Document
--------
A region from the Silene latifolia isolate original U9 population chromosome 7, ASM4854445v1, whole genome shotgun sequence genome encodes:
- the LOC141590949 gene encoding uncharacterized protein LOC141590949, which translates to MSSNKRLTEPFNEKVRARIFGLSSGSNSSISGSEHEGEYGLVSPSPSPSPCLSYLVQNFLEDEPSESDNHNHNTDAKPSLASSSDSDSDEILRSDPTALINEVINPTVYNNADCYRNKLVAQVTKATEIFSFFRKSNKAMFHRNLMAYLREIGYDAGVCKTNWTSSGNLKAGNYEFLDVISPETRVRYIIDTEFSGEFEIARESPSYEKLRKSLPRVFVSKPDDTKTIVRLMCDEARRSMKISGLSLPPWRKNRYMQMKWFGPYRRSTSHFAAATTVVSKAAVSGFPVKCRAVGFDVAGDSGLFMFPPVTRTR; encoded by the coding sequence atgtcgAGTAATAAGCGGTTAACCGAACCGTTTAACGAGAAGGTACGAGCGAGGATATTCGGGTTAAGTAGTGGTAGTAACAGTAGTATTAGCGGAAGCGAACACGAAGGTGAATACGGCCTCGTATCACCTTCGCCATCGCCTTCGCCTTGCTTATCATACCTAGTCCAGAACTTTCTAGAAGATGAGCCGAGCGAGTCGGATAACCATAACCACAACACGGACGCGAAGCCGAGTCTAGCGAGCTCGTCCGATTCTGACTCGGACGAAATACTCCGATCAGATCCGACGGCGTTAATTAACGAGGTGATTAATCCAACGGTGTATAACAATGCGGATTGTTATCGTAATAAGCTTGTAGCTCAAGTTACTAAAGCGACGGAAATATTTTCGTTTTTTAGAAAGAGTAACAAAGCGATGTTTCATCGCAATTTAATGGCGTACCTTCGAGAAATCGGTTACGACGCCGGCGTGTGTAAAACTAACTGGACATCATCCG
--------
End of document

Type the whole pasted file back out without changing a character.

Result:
A region from the Silene latifolia isolate original U9 population chromosome 7, ASM4854445v1, whole genome shotgun sequence genome encodes:
- the LOC141590949 gene encoding uncharacterized protein LOC141590949, which translates to MSSNKRLTEPFNEKVRARIFGLSSGSNSSISGSEHEGEYGLVSPSPSPSPCLSYLVQNFLEDEPSESDNHNHNTDAKPSLASSSDSDSDEILRSDPTALINEVINPTVYNNADCYRNKLVAQVTKATEIFSFFRKSNKAMFHRNLMAYLREIGYDAGVCKTNWTSSGNLKAGNYEFLDVISPETRVRYIIDTEFSGEFEIARESPSYEKLRKSLPRVFVSKPDDTKTIVRLMCDEARRSMKISGLSLPPWRKNRYMQMKWFGPYRRSTSHFAAATTVVSKAAVSGFPVKCRAVGFDVAGDSGLFMFPPVTRTR; encoded by the coding sequence atgtcgAGTAATAAGCGGTTAACCGAACCGTTTAACGAGAAGGTACGAGCGAGGATATTCGGGTTAAGTAGTGGTAGTAACAGTAGTATTAGCGGAAGCGAACACGAAGGTGAATACGGCCTCGTATCACCTTCGCCATCGCCTTCGCCTTGCTTATCATACCTAGTCCAGAACTTTCTAGAAGATGAGCCGAGCGAGTCGGATAACCATAACCACAACACGGACGCGAAGCCGAGTCTAGCGAGCTCGTCCGATTCTGACTCGGACGAAATACTCCGATCAGATCCGACGGCGTTAATTAACGAGGTGATTAATCCAACGGTGTATAACAATGCGGATTGTTATCGTAATAAGCTTGTAGCTCAAGTTACTAAAGCGACGGAAATATTTTCGTTTTTTAGAAAGAGTAACAAAGCGATGTTTCATCGCAATTTAATGGCGTACCTTCGAGAAATCGGTTACGACGCCGGCGTGTGTAAAACTAACTGGACATCATCCG